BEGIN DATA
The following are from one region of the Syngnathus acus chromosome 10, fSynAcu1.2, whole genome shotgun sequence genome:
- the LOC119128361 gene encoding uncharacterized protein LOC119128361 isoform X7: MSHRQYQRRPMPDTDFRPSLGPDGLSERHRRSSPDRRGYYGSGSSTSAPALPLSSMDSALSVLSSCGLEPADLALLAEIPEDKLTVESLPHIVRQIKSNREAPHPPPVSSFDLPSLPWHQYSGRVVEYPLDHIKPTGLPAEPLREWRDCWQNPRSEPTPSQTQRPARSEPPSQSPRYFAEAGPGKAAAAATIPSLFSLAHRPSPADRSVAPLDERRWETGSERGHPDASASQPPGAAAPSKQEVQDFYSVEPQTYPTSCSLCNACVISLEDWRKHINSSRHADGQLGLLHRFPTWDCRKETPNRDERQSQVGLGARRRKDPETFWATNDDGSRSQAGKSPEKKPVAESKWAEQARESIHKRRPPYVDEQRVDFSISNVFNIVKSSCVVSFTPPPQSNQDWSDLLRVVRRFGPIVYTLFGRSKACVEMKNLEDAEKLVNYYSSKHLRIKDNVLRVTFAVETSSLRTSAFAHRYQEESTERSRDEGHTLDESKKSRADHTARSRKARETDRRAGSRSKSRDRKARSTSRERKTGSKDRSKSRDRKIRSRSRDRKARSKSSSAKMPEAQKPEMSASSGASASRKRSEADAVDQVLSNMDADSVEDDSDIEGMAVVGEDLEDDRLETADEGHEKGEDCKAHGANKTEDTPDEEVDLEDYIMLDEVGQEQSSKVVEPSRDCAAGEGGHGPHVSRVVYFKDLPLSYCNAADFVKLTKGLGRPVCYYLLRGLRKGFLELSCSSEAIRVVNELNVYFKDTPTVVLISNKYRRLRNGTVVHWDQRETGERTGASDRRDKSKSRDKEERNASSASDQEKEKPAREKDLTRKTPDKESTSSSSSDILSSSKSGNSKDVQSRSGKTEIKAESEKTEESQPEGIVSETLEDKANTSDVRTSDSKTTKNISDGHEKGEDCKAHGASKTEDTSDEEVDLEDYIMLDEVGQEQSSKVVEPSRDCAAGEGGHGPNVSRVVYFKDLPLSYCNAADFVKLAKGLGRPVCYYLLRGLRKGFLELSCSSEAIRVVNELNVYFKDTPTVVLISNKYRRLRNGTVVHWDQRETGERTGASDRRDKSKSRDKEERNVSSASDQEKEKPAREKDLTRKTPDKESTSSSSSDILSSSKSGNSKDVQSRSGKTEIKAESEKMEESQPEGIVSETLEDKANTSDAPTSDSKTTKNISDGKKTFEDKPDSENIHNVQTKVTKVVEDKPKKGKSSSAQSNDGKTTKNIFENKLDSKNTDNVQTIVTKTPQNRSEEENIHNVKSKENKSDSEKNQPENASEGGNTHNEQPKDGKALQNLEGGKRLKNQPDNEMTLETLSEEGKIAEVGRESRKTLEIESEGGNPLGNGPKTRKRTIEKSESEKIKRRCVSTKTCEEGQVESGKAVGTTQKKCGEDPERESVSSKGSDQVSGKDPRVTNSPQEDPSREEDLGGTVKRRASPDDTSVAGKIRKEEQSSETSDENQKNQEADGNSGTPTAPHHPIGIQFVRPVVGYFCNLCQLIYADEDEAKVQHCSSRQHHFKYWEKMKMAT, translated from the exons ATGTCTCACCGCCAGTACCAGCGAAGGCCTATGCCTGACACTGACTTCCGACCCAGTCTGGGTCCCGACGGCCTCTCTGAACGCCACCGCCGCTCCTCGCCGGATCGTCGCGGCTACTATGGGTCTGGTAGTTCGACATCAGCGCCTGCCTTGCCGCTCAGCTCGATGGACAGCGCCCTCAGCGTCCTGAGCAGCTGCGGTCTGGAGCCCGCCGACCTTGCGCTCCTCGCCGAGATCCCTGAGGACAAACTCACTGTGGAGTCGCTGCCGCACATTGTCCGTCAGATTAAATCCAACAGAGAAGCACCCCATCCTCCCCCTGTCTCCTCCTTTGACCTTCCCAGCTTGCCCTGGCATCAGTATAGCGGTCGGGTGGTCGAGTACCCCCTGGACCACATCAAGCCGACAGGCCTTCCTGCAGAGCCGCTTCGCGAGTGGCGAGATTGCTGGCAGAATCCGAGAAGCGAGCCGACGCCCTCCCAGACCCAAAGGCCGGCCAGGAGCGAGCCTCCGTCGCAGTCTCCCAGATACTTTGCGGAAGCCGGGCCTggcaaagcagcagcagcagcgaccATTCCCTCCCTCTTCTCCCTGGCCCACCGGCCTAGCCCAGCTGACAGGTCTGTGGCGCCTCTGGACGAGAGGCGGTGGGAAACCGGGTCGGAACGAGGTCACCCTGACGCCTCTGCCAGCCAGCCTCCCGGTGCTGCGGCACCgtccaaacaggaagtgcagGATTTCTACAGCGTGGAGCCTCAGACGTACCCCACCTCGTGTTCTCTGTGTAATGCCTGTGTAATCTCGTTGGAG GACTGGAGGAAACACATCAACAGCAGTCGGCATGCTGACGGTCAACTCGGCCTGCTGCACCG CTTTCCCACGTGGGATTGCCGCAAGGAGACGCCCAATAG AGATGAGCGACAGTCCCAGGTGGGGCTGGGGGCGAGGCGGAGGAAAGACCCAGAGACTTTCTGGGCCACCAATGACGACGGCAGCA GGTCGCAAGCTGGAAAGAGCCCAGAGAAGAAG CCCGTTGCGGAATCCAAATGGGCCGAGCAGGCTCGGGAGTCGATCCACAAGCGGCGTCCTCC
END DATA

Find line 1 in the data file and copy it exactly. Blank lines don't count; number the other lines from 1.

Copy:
The following are from one region of the Syngnathus acus chromosome 10, fSynAcu1.2, whole genome shotgun sequence genome: